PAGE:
before it was deserted and dismantled.
The beautifal large Cuipo tree stands sentinal
over this road.
As we continue with our narrative of how the Silver Townships came to be, we must note that these dynamic communities also underwent a great many changes during their life cycle which, in some cases, resulted in their being dismantled all together and in others integration into the country’s governance, culture and economy.
By and large, however, the segregated Silver communities that were distinguishable by their Afro-Caribbean culture went on to survive and produce honest, hard working citizens of the Republic of Panama. Many of their children became highly educated professionals, university professors, doctors, lawyers, professional athletes of renown, and business people.
As we noted in our previous post, these townships cropped up around the Canal Zone area and they shared several things in common. They were primarily founded, whether during the French or the American Canal era, to accommodate the West Indian workers that were hired to labor on the Railroad or the Canal. These communities, then, by virtue of their closeness to the major construction or digging sites were created as work camps to house their workers as close to their job sites as possible. From the beginning the work camps may have included inhabitants of both races but, as time and utility required, particularly during the American Canal Era, the communities became totally segregated. Some silver communities, indeed, were often the “segregated” or “silver side of town” as was the case with Silver Santa Cruz in Gamboa and Silver Gatún.
Here we must pause and remember that the townships flourished along the Canal Zone between the two terminal cities of Colon and Panama, so that, even today, many West Indian Panamanians talk of their relatives from “Colon” or their relatives from “Panama” almost as if they were two different worlds. As we will soon see, there developed a rich variety of places and personalities on both sides. The principal Silver Townships in alphabetical order were Colon (City), Cristobal, La Boca, Paraíso, Rainbow City, Red Tank, Silver City, Silver Gatún, and Silver Santa Cruz.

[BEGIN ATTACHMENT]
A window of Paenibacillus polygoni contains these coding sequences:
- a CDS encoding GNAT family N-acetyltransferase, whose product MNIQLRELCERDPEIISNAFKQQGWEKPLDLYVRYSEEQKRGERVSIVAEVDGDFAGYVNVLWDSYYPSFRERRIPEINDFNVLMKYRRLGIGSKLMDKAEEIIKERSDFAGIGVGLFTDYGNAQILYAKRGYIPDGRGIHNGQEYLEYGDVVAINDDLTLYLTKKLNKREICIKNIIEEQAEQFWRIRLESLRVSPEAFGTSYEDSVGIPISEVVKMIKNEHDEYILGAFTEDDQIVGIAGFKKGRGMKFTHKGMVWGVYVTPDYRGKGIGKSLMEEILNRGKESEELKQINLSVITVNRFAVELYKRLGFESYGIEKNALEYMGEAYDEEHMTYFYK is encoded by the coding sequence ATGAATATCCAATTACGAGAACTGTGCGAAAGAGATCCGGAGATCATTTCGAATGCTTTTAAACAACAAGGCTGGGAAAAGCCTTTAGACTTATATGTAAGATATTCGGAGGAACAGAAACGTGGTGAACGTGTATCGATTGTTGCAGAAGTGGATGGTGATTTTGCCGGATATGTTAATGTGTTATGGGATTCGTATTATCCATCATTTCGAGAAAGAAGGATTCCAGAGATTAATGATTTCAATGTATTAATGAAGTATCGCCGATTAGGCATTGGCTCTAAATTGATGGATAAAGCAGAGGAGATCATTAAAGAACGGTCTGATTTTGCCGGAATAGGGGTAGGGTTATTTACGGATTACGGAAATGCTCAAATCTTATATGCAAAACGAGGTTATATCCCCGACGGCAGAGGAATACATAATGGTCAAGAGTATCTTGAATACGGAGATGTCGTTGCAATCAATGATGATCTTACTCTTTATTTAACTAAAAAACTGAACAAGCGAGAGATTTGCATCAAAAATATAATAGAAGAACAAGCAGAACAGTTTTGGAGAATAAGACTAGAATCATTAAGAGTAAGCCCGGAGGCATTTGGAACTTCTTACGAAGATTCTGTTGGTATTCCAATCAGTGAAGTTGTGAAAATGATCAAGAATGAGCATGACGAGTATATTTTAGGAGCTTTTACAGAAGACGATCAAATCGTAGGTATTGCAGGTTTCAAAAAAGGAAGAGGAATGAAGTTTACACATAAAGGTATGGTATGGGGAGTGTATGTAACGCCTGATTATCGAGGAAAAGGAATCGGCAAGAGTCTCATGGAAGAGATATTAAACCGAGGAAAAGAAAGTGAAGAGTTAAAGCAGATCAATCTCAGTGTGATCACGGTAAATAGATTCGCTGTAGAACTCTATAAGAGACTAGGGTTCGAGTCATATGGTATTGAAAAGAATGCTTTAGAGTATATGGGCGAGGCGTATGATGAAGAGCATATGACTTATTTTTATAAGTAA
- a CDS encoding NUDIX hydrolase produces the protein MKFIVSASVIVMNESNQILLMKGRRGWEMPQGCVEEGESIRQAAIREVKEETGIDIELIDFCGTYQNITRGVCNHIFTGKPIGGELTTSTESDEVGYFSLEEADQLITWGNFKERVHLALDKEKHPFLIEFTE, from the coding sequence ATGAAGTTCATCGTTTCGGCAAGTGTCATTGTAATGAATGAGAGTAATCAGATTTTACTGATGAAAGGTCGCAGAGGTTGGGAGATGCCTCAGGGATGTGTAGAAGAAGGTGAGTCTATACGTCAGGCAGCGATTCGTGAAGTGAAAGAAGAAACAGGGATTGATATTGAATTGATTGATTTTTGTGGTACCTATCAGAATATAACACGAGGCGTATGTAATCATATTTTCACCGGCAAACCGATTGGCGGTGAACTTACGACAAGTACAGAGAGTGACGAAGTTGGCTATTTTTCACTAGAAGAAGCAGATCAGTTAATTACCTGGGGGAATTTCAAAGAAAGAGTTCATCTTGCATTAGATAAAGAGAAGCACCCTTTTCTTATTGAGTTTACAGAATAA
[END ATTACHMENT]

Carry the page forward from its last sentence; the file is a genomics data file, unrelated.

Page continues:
Later on, particularly during the period after the inauguration of the Canal (1914), the American Canal administrators saw no further use for so large a group of laborers and they stepped up their “downsizing” of their Silver Personnel rolls often drastically and ruthlessly expelling the workers and their families from the Zone. Some headed for the far flung provinces of Darien and Bocas del Toro, thus continuing an age old movement as in the time of their West Indian forebears. The vast majority, however, migrated and settled in the terminal cities of Colon and Panama establishing enclaves and communities within these cities with that distinctive Afro-Caribbean flavor of their ancestral island homes.
In our forthcoming posts we will attempt to give you a history and some insight into the development of these Silver Townships. As a youth I lived in and visited some of these communities and they make up some of my best childhood memories. Due to the scant amount of documentation on these unique communities, however, we wholeheartedly invite our readers to share any knowledge they may have of these and of the other not-so-well-known communities, if they exist. We invite you to share your recollections and would appreciate it greatly.
This story will continue.